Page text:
North Korea conducts ballistic missile test
North Korea has fired a ballistic missile in the first such test since Donald Trump took office as US president.
Mr Trump assured Japan's Prime Minister Shinzo Abe that "America stands behind Japan, its great ally, 100%".
The missile flew east towards the Sea of Japan for about 500km (300 miles), South Korean officials say.
Mr Abe said the test was "absolutely intolerable". Japanese officials say the missile did not reach its waters.
Speaking at a joint conference during a visit to the US, Mr Abe added that Mr Trump had also assured him that he was committed to "further enforcing our alliance".
During his election campaign, Mr Trump said US defence commitments to Japan and South Korea were unfair and also called for Japan to pay the full cost of stationing US troops on its soil.
North Korea has conducted a number of nuclear and missile tests in the past year that continue to alarm and anger the region.
The tests are in contravention of UN resolutions designed to curb the North's nuclear activities.
Sunday's launch took place at 07:55 local time (22:55 GMT Saturday) from the Banghyon air base in North Pyongan province on the west side of the Korean peninsula.
The missile reached an altitude of about 550km (350 miles), the South Korean military said.
The military said it appeared to be a Musudan intermediate-range missile, capable of flying up to 4,000km and reaching the US territory of Guam in the Pacific Ocean.
In January, North Korean leader Kim Jong-un warned that his military was close to testing long-range missiles capable of reaching the United States mainland and carrying nuclear warheads.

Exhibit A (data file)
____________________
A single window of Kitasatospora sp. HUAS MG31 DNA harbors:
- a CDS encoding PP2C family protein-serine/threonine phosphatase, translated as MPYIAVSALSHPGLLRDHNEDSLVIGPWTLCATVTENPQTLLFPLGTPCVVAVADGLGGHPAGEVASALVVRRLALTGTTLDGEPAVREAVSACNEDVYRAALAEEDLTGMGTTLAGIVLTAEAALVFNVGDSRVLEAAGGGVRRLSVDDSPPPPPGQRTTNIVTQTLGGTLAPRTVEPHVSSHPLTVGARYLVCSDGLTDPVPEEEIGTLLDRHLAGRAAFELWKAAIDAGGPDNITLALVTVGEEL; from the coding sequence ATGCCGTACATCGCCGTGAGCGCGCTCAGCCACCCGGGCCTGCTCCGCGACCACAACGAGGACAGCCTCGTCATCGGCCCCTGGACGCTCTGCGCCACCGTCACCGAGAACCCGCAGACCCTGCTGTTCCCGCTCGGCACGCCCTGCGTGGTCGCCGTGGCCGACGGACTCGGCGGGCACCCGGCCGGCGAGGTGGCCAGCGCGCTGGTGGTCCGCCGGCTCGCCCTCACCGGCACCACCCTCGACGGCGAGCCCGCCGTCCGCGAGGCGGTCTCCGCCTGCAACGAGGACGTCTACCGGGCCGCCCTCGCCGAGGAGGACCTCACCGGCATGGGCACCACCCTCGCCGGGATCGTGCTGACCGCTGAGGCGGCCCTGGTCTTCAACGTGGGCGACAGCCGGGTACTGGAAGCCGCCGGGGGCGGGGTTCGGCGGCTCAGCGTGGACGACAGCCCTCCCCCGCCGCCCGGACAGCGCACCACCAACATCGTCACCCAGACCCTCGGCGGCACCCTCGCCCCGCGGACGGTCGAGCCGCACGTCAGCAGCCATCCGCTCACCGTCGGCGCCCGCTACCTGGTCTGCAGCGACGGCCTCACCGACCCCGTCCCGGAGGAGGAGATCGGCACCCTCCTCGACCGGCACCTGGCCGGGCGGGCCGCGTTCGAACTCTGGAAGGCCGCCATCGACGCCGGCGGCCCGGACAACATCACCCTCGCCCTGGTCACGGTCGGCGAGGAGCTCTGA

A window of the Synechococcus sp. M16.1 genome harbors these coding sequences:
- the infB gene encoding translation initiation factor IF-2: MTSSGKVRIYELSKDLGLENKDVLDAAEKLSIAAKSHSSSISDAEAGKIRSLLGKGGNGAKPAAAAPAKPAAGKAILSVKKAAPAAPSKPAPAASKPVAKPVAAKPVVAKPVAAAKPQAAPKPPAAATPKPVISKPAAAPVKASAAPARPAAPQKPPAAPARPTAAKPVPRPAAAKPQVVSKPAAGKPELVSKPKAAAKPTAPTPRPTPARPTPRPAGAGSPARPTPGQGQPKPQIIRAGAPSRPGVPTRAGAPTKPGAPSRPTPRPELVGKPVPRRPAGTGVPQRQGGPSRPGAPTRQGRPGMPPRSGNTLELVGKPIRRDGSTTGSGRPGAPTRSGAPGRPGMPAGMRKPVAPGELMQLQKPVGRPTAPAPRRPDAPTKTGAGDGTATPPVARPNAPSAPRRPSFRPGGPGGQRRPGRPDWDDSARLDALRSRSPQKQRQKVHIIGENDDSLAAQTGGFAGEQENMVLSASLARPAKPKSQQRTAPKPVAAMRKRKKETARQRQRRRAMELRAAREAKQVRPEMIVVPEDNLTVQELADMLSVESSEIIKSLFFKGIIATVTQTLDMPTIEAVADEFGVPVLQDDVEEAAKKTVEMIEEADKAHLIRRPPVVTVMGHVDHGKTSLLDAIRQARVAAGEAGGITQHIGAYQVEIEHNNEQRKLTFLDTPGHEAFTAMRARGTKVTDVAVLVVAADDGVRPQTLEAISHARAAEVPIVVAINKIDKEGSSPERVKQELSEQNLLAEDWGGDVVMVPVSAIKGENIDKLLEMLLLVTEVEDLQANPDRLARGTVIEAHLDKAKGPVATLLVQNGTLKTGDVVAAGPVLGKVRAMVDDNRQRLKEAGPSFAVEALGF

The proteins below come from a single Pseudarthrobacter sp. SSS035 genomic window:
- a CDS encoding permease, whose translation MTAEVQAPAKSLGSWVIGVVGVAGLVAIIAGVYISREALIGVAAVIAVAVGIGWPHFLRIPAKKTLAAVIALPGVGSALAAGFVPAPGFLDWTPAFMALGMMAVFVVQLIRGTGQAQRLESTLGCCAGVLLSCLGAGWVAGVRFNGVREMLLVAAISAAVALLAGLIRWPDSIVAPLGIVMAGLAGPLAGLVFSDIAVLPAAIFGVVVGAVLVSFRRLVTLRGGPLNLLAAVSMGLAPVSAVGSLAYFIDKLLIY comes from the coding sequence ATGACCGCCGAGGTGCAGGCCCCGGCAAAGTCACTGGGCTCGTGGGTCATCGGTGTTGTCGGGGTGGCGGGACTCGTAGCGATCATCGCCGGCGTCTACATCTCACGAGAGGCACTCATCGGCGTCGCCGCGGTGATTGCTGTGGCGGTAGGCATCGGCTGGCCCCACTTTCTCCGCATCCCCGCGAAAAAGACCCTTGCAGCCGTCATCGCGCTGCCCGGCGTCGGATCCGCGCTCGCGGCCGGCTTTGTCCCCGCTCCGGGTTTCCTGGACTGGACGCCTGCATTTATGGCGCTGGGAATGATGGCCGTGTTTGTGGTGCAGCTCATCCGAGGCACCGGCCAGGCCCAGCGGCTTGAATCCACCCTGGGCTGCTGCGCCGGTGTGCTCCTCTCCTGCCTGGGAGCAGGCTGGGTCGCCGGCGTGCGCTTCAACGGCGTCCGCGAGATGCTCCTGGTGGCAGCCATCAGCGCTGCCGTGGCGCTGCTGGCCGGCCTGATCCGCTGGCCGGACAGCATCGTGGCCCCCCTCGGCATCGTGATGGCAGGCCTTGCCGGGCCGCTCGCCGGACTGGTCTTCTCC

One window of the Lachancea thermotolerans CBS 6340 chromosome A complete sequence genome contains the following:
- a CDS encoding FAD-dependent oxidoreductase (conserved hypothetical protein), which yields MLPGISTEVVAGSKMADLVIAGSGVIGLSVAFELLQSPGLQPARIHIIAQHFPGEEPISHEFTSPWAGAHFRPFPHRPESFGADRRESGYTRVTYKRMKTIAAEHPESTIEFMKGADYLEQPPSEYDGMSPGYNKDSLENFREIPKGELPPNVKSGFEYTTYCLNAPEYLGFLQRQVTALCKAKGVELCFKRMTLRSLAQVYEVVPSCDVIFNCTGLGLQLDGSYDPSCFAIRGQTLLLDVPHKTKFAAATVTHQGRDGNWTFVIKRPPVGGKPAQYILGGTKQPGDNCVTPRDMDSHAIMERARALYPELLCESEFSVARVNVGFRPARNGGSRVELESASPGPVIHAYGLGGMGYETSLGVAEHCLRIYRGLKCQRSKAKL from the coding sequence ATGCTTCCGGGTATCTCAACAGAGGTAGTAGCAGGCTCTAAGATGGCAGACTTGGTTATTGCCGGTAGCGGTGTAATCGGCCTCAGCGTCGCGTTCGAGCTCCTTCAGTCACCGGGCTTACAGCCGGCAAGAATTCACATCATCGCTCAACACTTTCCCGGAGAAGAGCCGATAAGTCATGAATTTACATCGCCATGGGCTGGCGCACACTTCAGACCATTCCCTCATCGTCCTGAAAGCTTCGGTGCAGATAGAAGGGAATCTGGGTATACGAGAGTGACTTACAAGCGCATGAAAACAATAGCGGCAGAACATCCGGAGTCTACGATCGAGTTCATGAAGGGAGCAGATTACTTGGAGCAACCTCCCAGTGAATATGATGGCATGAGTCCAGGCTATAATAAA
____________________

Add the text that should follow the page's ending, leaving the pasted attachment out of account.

Mr Trump derided the claim in a tweet, saying: "It won't happen."
South Korea's foreign ministry said that "North Korea's repeated provocations show the Kim Jong-un regime's nature of irrationality, maniacally obsessed in its nuclear and missile development".
Japan's Chief Cabinet Secretary Yoshihide Suga confirmed the missile had not reached Japanese territorial waters, adding that Tokyo would make a "strong protest" to North Korea over the incident.
There has so far been no comment from North Korea.
On a visit to South Korea last week, US Defence Secretary James Mattis said that any use of nuclear weapons by North Korea would be met with an "effective and overwhelming" response.
He also reconfirmed plans to deploy a US missile defence system in South Korea later this year.
North Korea conducted its fifth test of a nuclear device last year, and claims it is capable of carrying out a nuclear attack on the US, though experts are still unconvinced that its technology has progressed that far.